John Alario

courtesy: Louisiana Secretary of State

Don’t be surprised to hear Louisiana Republican Party insiders singing along cheerfully with REM’s “It’s the End of the World As We Know It”, as they look ahead to the 2019 statewide elections.

“Huey started it, and Edwin Edwards continued it: a chicken in every pot, a car in every drive, “Every Man A King” – the welfare mentality in Louisiana, and we haven’t kicked that habit since. Their time is ending.”

Sue Lincoln

To the uninitiated, this final day of the session may look like one long cocktail party, with knots of people conversing quietly here and there, as both the House and Senate take lengthy recesses. But those clusters of conversation are actually conference committees, working to resolve differences over the contents of bills.

I sat down with the man who knows the most about conference committees – John Alario. Having served as Speaker twice and Senate President twice, he says there is a strategy to picking the three conferees from each chamber.

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“There isn’t a whole lot looks like that’s going to get accomplished in this session.”

Senate President John Alario admits he’s feeling pessimistic as we head into the final nine days of this fiscal session, and what happens today may tell the tale of the session’s success or failure.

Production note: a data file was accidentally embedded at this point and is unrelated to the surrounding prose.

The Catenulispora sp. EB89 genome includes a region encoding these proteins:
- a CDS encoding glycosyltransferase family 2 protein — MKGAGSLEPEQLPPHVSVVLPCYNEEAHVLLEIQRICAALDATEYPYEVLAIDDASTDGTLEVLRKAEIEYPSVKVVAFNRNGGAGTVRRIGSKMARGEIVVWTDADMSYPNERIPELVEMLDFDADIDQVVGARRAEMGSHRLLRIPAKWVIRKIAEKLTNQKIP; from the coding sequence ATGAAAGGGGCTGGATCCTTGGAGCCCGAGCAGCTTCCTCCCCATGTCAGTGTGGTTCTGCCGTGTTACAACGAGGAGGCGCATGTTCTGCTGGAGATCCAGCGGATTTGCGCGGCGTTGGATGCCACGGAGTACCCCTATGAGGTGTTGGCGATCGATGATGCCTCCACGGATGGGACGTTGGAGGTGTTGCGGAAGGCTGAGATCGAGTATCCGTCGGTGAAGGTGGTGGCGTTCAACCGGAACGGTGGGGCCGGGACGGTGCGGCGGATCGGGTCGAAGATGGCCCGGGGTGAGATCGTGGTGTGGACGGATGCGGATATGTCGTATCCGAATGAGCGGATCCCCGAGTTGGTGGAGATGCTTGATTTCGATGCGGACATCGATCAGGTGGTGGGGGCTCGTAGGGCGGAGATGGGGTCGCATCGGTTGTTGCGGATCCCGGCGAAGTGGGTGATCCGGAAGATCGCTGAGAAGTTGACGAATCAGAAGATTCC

Sue Lincoln

“They’re willing, apparently, to leave here without funding the government. Then why should we fund any other part of it?”

Franklin Representative Sam Jones is referring to the Republican House leadership. He is one of the House Democrats who blocked HB 3, the capital outlay funding bill, Wednesday evening.


Sue Lincoln

With the bang of the gavel and a call of “The Senate will come to order. Mr Secretary, open the machines for roll call,” thus began the final day of the special session.


The Art of the Barter

Feb 22, 2017
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Both the full House and Senate convened yesterday afternoon, but their business was brief, and more procedural than substantive.


 $1,600,000,000.

“We need to appreciate what we’re saying when we say those words,” LSU economist Jim Richardson admonishes, as Louisiana is standing on the edge of a fiscal cliff.

“We simply do not have enough,” Richardson states.